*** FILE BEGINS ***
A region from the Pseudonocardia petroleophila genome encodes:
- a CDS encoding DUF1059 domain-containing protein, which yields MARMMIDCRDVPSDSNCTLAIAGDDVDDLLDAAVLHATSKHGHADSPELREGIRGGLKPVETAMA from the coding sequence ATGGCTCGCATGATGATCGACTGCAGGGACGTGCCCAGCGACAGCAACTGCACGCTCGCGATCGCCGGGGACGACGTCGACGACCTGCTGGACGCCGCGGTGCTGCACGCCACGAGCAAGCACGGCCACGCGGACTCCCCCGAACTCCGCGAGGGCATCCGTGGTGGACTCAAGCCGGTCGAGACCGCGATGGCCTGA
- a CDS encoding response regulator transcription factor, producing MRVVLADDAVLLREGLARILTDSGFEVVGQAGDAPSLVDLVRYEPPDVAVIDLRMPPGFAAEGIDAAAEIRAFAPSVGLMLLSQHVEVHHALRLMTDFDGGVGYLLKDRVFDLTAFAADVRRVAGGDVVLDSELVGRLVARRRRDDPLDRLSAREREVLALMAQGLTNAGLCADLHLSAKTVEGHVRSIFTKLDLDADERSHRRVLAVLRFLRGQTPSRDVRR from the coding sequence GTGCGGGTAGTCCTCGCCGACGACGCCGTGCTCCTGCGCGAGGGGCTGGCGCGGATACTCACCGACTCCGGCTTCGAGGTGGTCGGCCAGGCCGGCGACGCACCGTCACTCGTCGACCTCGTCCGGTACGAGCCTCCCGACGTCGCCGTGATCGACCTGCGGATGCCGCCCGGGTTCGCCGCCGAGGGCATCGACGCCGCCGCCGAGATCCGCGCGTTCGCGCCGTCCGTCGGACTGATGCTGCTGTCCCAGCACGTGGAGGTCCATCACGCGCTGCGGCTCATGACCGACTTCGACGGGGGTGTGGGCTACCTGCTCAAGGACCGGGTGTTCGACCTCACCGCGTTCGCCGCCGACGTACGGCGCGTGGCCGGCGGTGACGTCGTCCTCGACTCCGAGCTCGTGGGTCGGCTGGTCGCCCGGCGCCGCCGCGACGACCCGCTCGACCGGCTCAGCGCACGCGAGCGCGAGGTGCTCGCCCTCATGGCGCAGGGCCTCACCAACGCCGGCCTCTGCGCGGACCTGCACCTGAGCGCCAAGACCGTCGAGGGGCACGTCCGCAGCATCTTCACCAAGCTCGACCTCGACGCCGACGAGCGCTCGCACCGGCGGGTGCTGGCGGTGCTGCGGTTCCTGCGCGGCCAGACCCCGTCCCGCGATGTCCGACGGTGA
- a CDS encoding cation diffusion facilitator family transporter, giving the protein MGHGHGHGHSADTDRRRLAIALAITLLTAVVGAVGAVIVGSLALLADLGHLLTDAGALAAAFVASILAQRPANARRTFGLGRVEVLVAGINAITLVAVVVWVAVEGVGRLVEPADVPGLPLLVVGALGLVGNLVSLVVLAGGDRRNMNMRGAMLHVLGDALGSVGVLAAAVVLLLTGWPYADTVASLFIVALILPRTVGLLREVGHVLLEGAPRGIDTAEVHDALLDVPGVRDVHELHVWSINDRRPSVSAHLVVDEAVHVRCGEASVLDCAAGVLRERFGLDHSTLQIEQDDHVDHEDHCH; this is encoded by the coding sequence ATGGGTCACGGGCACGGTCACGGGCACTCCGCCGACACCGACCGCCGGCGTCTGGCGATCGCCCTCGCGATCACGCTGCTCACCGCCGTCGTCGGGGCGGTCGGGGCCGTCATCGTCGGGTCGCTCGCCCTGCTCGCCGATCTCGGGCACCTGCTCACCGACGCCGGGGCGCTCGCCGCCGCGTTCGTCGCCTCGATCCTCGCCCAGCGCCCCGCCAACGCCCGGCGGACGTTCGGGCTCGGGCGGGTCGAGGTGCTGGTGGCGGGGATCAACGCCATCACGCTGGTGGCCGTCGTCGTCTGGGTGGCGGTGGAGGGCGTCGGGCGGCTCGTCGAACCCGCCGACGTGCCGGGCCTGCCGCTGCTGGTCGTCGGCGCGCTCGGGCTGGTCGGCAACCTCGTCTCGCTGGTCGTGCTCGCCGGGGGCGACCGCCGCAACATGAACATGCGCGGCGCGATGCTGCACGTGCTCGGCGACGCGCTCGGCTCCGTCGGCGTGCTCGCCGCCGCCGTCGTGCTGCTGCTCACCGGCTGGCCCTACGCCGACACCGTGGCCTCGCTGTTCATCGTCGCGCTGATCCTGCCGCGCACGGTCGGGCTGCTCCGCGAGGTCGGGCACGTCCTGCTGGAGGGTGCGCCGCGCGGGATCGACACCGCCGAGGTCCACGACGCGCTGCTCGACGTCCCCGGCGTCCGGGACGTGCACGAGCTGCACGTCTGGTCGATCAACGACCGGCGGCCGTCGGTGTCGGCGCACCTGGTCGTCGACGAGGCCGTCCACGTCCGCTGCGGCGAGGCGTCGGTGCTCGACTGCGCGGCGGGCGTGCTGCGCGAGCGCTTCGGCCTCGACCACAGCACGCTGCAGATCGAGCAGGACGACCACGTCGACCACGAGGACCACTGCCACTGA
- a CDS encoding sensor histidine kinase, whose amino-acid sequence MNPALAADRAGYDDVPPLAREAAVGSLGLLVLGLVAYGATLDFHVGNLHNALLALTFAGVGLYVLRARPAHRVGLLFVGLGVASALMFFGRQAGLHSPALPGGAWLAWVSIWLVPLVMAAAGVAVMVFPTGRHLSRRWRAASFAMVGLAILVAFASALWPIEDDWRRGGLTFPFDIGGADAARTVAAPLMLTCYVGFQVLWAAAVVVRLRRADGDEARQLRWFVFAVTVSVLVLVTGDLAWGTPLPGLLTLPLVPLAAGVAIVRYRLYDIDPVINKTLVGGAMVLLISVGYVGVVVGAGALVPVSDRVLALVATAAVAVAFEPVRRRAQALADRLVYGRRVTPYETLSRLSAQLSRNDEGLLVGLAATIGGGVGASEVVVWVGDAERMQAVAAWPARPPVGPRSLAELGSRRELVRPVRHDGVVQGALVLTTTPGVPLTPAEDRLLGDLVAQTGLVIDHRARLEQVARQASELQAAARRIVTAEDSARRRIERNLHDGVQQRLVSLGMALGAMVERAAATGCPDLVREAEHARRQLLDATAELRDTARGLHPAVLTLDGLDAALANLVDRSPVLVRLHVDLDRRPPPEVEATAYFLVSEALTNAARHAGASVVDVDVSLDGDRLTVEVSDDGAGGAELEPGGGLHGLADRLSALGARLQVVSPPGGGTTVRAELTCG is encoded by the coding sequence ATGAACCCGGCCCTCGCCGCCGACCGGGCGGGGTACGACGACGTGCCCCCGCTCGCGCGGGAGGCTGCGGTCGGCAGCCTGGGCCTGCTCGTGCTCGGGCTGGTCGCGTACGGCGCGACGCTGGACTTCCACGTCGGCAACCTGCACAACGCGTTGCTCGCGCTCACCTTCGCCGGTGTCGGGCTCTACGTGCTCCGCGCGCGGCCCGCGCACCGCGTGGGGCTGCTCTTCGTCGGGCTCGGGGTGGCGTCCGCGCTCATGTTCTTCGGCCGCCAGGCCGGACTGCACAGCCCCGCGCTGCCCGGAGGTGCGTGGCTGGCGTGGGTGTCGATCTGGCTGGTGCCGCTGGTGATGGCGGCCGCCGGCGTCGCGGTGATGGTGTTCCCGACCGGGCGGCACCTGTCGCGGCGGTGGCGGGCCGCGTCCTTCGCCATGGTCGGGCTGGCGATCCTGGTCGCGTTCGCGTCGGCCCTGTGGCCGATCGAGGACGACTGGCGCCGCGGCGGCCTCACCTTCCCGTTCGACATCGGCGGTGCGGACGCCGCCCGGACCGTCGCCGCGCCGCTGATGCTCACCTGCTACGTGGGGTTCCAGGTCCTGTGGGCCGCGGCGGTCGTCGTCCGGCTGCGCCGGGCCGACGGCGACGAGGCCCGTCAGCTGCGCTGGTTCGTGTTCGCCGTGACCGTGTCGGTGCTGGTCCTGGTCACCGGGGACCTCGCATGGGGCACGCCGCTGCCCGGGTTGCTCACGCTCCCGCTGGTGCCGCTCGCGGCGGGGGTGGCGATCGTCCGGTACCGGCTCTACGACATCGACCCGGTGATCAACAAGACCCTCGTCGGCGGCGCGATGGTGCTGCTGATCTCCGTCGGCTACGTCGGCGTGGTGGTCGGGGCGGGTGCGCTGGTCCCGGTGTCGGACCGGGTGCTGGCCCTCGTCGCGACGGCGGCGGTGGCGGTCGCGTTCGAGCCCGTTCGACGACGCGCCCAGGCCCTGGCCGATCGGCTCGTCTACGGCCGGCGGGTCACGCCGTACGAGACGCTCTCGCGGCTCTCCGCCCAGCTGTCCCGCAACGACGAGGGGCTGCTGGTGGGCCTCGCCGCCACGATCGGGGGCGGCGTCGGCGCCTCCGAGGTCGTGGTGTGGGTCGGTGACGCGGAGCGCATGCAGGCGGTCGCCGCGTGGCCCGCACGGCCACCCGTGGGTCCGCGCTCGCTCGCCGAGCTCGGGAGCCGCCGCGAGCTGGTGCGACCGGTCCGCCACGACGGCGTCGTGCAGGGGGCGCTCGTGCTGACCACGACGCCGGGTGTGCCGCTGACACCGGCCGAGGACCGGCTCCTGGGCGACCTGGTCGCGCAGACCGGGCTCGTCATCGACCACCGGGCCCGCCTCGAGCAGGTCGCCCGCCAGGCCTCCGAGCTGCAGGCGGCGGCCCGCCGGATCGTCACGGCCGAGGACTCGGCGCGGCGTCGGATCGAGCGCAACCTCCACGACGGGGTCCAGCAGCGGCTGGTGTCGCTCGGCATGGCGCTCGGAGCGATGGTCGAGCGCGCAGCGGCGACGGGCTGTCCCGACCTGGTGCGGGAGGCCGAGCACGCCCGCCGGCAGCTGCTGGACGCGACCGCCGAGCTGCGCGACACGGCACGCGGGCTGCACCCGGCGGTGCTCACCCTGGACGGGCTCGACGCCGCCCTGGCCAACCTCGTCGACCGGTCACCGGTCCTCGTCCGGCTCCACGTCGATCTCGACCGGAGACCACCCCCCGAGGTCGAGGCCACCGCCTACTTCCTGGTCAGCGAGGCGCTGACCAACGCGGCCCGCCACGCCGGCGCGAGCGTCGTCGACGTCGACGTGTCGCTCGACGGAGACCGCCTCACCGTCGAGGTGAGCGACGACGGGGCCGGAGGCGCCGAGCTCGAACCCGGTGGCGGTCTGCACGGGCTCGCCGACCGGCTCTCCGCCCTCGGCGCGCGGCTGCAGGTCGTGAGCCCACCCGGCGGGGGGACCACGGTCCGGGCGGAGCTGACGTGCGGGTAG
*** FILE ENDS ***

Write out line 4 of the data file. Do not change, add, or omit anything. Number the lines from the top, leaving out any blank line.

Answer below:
- a CDS encoding cation diffusion facilitator family transporter, giving the protein MGHGHGHGHSADTDRRRLAIALAITLLTAVVGAVGAVIVGSLALLADLGHLLTDAGALAAAFVASILAQRPANARRTFGLGRVEVLVAGINAITLVAVVVWVAVEGVGRLVEPADVPGLPLLVVGALGLVGNLVSLVVLAGGDRRNMNMRGAMLHVLGDALGSVGVLAAAVVLLLTGWPYADTVASLFIVALILPRTVGLLREVGHVLLEGAPRGIDTAEVHDALLDVPGVRDVHELHVWSINDRRPSVSAHLVVDEAVHVRCGEASVLDCAAGVLRERFGLDHSTLQIEQDDHVDHEDHCH; this is encoded by the coding sequence ATGGGTCACGGGCACGGTCACGGGCACTCCGCCGACACCGACCGCCGGCGTCTGGCGATCGCCCTCGCGATCACGCTGCTCACCGCCGTCGTCGGGGCGGTCGGGGCCGTCATCGTCGGGTCGCTCGCCCTGCTCGCCGATCTCGGGCACCTGCTCACCGACGCCGGGGCGCTCGCCGCCGCGTTCGTCGCCTCGATCCTCGCCCAGCGCCCCGCCAACGCCCGGCGGACGTTCGGGCTCGGGCGGGTCGAGGTGCTGGTGGCGGGGATCAACGCCATCACGCTGGTGGCCGTCGTCGTCTGGGTGGCGGTGGAGGGCGTCGGGCGGCTCGTCGAACCCGCCGACGTGCCGGGCCTGCCGCTGCTGGTCGTCGGCGCGCTCGGGCTGGTCGGCAACCTCGTCTCGCTGGTCGTGCTCGCCGGGGGCGACCGCCGCAACATGAACATGCGCGGCGCGATGCTGCACGTGCTCGGCGACGCGCTCGGCTCCGTCGGCGTGCTCGCCGCCGCCGTCGTGCTGCTGCTCACCGGCTGGCCCTACGCCGACACCGTGGCCTCGCTGTTCATCGTCGCGCTGATCCTGCCGCGCACGGTCGGGCTGCTCCGCGAGGTCGGGCACGTCCTGCTGGAGGGTGCGCCGCGCGGGATCGACACCGCCGAGGTCCACGACGCGCTGCTCGACGTCCCCGGCGTCCGGGACGTGCACGAGCTGCACGTCTGGTCGATCAACGACCGGCGGCCGTCGGTGTCGGCGCACCTGGTCGTCGACGAGGCCGTCCACGTCCGCTGCGGCGAGGCGTCGGTGCTCGACTGCGCGGCGGGCGTGCTGCGCGAGCGCTTCGGCCTCGACCACAGCACGCTGCAGATCGAGCAGGACGACCACGTCGACCACGAGGACCACTGCCACTGA